The Real News Network has the video and transcript Mismeasuring Our Economy: Why the GDP is Not Useful.
The GDP is the most commonly cited economic metric but it doesn’t tell us what we need to know
I kept wondering when James K. Boyce would mention an important factor that gets measured in GDP, but does not produce any lasting economic value. That is the increase in value of imaginary assets like financial derivatives. During the bubble that preceded the crash, people were bidding up the value of derivatives, people were being paid for creating these derivative, and real assets were bought with the “profits”. However, as soon as people lost confidence in the imaginary assets, trillions of dollars of wealth disappeared in a very short amount of time. Yet, during the buildup, the increase in GDP due to the bubble were used to tell the voters that the economy was doing just fine. The Republicans could ignore the suffering of people from real economic decline be pretending that the rise in GDP was real and the suffering was imaginary.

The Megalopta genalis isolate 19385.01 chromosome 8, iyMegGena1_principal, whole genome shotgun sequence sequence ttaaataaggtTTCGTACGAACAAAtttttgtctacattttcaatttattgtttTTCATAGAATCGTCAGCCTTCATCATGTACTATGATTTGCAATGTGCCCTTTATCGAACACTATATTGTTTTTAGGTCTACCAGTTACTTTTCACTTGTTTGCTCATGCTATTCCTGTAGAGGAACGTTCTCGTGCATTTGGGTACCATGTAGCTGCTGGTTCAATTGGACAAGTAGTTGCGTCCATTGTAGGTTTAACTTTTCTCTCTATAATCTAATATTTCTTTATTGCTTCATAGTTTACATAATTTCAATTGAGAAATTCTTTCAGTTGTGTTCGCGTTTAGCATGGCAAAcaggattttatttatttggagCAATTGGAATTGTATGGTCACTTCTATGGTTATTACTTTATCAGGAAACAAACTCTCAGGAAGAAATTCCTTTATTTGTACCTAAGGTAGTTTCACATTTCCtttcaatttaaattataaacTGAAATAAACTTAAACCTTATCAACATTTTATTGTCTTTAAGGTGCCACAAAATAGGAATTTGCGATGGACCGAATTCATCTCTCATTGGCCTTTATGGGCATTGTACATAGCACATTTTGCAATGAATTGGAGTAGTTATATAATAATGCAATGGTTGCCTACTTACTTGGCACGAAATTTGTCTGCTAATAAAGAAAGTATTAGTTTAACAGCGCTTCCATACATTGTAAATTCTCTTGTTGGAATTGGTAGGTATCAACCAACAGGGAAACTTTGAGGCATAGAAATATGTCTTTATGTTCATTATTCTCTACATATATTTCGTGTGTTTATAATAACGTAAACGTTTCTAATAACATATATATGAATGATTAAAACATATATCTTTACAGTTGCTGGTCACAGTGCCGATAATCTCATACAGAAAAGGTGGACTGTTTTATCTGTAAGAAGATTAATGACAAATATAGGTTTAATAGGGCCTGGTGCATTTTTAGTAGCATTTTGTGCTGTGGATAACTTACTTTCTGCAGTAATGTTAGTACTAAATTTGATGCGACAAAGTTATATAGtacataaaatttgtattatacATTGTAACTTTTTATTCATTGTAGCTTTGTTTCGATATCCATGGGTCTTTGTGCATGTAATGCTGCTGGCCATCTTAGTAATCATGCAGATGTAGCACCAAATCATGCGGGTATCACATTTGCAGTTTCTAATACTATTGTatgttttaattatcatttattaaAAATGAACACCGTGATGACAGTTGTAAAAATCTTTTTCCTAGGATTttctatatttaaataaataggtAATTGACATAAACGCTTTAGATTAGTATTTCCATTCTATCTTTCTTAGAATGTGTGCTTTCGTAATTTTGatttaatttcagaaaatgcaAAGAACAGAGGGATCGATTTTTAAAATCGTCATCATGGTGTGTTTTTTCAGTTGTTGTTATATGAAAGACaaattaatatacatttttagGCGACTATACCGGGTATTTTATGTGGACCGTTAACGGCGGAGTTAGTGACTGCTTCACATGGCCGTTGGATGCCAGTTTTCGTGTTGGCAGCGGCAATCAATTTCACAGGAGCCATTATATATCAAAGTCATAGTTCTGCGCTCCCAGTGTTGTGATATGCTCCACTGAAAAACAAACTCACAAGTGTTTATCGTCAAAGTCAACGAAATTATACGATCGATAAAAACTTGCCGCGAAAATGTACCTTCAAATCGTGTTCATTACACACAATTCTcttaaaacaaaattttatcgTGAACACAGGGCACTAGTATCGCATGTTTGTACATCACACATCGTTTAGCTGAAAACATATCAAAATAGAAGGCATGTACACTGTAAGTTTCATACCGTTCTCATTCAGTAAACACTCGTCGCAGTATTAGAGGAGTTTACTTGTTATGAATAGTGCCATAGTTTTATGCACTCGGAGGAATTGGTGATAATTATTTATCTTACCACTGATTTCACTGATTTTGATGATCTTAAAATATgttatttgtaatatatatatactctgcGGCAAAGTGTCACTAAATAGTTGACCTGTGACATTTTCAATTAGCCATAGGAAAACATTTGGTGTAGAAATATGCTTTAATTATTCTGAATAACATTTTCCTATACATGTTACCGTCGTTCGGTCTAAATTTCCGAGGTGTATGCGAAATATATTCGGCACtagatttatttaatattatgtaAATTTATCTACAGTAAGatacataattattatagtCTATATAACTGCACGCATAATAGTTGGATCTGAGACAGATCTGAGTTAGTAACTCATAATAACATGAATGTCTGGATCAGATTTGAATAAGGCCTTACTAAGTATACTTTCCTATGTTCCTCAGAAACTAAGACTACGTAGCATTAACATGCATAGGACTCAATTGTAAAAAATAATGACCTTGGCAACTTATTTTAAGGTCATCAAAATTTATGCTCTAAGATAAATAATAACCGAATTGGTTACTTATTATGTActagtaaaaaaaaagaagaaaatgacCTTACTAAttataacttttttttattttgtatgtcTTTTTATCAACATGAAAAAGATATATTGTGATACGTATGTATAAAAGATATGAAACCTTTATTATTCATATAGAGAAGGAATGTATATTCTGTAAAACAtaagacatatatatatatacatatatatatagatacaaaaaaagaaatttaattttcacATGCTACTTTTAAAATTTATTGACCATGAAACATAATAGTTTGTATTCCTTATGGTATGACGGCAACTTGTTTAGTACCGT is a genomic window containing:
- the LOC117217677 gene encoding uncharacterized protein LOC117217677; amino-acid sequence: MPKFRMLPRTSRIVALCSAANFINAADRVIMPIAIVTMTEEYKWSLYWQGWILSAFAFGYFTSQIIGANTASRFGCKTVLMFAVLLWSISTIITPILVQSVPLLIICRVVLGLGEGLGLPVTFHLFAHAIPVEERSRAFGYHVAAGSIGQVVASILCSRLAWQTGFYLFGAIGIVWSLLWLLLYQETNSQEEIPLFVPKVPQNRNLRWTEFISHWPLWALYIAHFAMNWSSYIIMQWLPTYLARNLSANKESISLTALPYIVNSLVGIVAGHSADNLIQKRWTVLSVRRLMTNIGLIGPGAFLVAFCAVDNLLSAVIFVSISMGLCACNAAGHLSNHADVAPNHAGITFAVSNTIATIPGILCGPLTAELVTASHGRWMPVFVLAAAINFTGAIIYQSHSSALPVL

The report mentioned in the video is Report by the Commission on the Measurement of Economic Performance and Social Progress, by Professor Joseph E. Stiglitz, Chair, Columbia University; Professor Amartya Sen, Chair Adviser, Harvard University; Professor Jean-Paul Fitoussi, Coordinator of the Commission, IEP
My concern about the video is reflected in the Report by the Commission on the Measurement of Economic Performance and Social Progress.
But some members of the Commission believe that the crisis provides heightened urgency to these reforms. They believe that one of the reasons why the crisis took many by surprise is that our measurement system failed us and/or market participants and government officials were not focusing on the right set of statistical indicators. In their view, neither the private nor the public accounting systems were able to deliver an early warning, and did not alert us that the seemingly bright growth performance of the world economy between 2004 and 2007 may have been achieved at the expense of future growth. It is also clear that some of the performance was a “mirage”, profits that were based on prices that had been inflated by a bubble.